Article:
Stephen Lang’s compelling performance in Don’t Breathe gives the film its thumping pace and ensures audiences remain glued to their seats through its runtime.
Last Updated: 10.51 AM, Jan 11, 2022
Intro: In our new weekly column, Thriller Thursdays, we’ll recommend specially-curated thrillers that’ll send a familiar chill down your spine.
Three friends in a desolate Detroit decide to break into a blind Iraq war veteran's home for what they think will be easy pickings, knowing him to be alone in a large neighbourhood. But in the dark penumbra of a crumbling house, they can't imagine what will hit them. Because in the confines of a closed dark house, within the familiarity of the angles of the walls, the specific knowledge of the switch and the swish of the imprisoned air, lie major advantages even for a blind denizen.
Thrillers often require generous space to get their kinetic energy going, but horror films masquerading as thrillers revel in the shrinking of space. From the time Sam Peckinpah terrorised us in the confines of a room in his pathbreaking Straw Dogs, similar films have tumbled out - think of Gerald's Game, Hush, Panic Room, Carnage - and each have induced big scares in small rooms. And director Fede Alvarez (Evil Dead, The Girl in the Spider's Web) holds the flimsy story of Don't Breathe by its throat and gives it a claustrophobic edge-of-the-seat spin.
Rocky (Jane Levy) is a girl desperate to break away from a joyless home comprising an unsympathetic mother and her unbearable husband, to make a new life with her little sister. Her boyfriend Money (Daniel Zovatto) is bold to the edge of being cocky. And they are friends with Alex (Dylan Minnette), whose father, a security officer, has keys to all houses in the neighbourhood.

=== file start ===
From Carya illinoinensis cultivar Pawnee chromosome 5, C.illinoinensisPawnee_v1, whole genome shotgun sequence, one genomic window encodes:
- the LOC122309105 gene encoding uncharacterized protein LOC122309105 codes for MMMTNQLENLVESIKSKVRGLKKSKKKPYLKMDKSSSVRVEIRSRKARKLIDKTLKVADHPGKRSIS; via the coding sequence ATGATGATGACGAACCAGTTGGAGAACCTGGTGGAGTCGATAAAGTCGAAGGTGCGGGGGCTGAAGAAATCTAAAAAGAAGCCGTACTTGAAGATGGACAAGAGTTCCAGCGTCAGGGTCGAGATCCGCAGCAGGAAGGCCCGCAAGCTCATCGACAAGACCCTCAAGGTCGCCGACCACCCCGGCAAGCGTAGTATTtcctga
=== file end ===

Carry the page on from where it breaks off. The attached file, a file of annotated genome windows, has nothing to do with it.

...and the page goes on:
They use these keys to rob homes, careful to steal only that amount necessary to keep them under the legal radar. But Rocky and Money are desperate for one big break-in, to permanently change their lives. The opportunity, fortunately, comes by, when Money discovers a blind war veteran, living alone, who recently had a windfall through an accident settlement. Easy pickings, right? Rocky wants to change her life and is gung-ho about the plan. Money follows his name, they manage to convince Alex to shed his feelings of uncertainty and they go for it.
The genius of cinematographer Pedro Luque (Extinction, Antebellum) takes centre-stage at this juncture.
The old man, only called The Blind Man (Stephen Lang), wakes up, gets to hear the creaking floor, knows there is somebody in his house, and collects his wits about him - and the equations start oscillating wildly. The cocky arrogance of the kids starts to slip down notches and transforms to bewilderment, and progressively, to terror.
The traction in a great thriller comes with the permeability of emotion, which in turn is a factor of caring. Whilst, prima facie, it’s three thugs taking advantage of an old blind man, the script cleverly creates a soft emotional space for Rocky and Alex. And everything turns on its head as the twists emerge. There are secrets the old man has, and this is, finally, no Home Alone.
Fede Alvarez immerses the film in shades of darkness - impenetrable sometimes with only the sounds of breathing or shifting. He often dabbles with the haziness of light to make the unseeing eyes of ‘The Blind Man’ seem potent enough to puncture the screen with their green stony hardness.
The irresistible charm of this film, however, comes from its unpredictability and its closeness to its dangers. The script cleverly belies expectations, as audiences are kept unaware of who’ll emerge alive from the ensuing mayhem.
I watched the film, with my heart thumping, and often through splayed fingers. And promised myself to watch it again, pretty much as soon as I got my breath back!
In 2009, director Fede Alvarez, originally from Uruguay, made Panic Attack! and posted it on . The short was less than five-minutes-long, with a budget of a few hundred dollars. But it got acclaimed filmmaker Sam Raimi to notice Alvarez’s talent. Subsequently, Alvarez was handed the directorial reins for the remake of the classic Evil Dead movie in 2013. The movie had a production budget of around $17 million and went on to make almost $100 million worldwide. The rest is history.
Watch Don’t Breathe here .
(Views expressed in this piece are those of the author, and do not necessarily represent those of OTTplay)